Mauryan Empire Art & Culture Video

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  • 0:04 Location & Stone
  • 0:36 Culture & Religion
  • 1:56 Art & Architecture
  • 4:09 Lesson Summary
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Lesson Transcript
Instructor: Stephanie Przybylek

Stephanie has taught studio art and art history classes to audiences of all ages. She holds a master's degree in Art History.

Have you ever tried to carve stone? Artists in one ancient Indian civilization were undoubtedly experts at it. In this lesson, we explore the culture and art of the Mauryan Empire.

Location & Stone

Stone is one of the hardest substances on Earth. It's not easy to work with, and carving it requires a great deal of skill. Artists in the ancient Mauryan Empire mastered this difficult art and created beautiful, impressive works from stone.

The Mauryan Empire was a political and military empire that existed from roughly 322 to 185 BCE. Located in large parts of eastern and northern India, it was founded by a leader named Chandragupta Maurya. Many scholars consider it one of India's greatest empires.

Culture & Religion

The Mauryan Empire was a highly organized network that covered a vast area of present-day India. Its king was head of state and also led the military and judiciary. He ruled over an efficient bureaucratic system with many government divisions. It was a culture with a single currency, one where both the state and individuals could own businesses and be engaged in commerce.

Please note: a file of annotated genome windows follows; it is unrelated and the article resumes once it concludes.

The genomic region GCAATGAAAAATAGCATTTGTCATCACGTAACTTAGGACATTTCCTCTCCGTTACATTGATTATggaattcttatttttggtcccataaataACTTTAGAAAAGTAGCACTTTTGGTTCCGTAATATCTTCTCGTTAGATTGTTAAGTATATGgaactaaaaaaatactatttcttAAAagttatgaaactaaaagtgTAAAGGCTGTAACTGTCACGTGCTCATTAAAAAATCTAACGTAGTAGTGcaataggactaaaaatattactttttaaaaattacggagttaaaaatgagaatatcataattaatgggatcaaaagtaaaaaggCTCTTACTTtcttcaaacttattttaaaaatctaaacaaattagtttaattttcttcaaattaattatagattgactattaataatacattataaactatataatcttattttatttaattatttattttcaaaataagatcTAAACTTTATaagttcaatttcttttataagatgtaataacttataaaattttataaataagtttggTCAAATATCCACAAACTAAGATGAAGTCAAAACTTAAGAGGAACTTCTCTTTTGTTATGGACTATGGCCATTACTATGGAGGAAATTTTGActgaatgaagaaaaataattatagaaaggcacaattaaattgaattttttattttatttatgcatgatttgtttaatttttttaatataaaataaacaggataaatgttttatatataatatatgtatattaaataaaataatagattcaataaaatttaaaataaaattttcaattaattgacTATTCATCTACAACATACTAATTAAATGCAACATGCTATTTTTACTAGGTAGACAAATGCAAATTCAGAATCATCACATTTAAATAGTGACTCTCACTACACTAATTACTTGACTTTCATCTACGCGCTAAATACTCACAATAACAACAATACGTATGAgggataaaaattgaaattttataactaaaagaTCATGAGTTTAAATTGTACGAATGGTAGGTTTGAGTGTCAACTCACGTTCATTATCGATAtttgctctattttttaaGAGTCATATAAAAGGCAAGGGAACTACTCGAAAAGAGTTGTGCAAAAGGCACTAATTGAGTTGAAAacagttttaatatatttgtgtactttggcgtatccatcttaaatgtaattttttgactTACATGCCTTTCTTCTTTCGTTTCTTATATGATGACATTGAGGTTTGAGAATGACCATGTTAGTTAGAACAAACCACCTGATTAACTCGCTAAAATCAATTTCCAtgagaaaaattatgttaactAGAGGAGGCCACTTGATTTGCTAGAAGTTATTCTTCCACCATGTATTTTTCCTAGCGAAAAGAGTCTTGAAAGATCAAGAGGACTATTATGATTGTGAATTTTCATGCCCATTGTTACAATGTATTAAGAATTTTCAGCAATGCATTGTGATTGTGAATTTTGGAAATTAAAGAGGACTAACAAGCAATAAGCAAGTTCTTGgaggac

Many people in the Mauryan Empire were involved in agriculture, while others worked as tradespeople in a guild system, or a method where groups of craftspeople and merchants oversaw standards and trade in specific locations. Over time, the Mauryan Empire developed an effective network of roads that crisscrossed its vast territory.

One of the Mauryan Empire's most renowned leaders was Chandragupta's grandson, Ashoka, sometimes known as Ashoka the Great. He ruled during the time period around 273 to 232 BCE. While Chandragupta had been a Hindu, Ashoka championed Buddhism, though both religions continued to coexist in the empire.

Influenced by his religion, Ashoka brought many reformed to society. He banned hunting and violent sport, ended indentured servitude, and developed diplomatic relations with neighboring states. Ashoka ruled over a largely peaceful and prosperous state. He was known for erecting stone pillars, many of which were inscribed with his rules and accomplishments.

Art & Architecture

The pillars commissioned by Ashoka are some of the Mauryan Empire's best known works of art. They're also masterful examples of stone carving. The pillars are monoliths, or large objects carved from a single block of stone. Unlike pillars used to support buildings, these pillars are freestanding and made of highly-polished stone.

Each pillar is made of a polished shaft, sometimes, but not always, inscribed with writing. At the top of the pillar is a decorative part called a capital. On most pillars, it's in the shape of an upside-down lotus flower, a prominent symbol in Buddhism that looks like a flattened bell. Resting above the capital is a stand called an abacus. The abacus sometimes has figures carved on it. It then supports an even more elaborate carved sculpture. Often the sculpture is of one of more animals, including lions, elephants, and bulls.

One of the most famous examples of these sculptures is the Sarnath Lion Capital of Ashoka, where four lions with their backs to each other sit on an elaborately carved abacus. The animals, with fully-detailed manes, are expertly carved. The image is so famous in India that it's used on the country's state seal.

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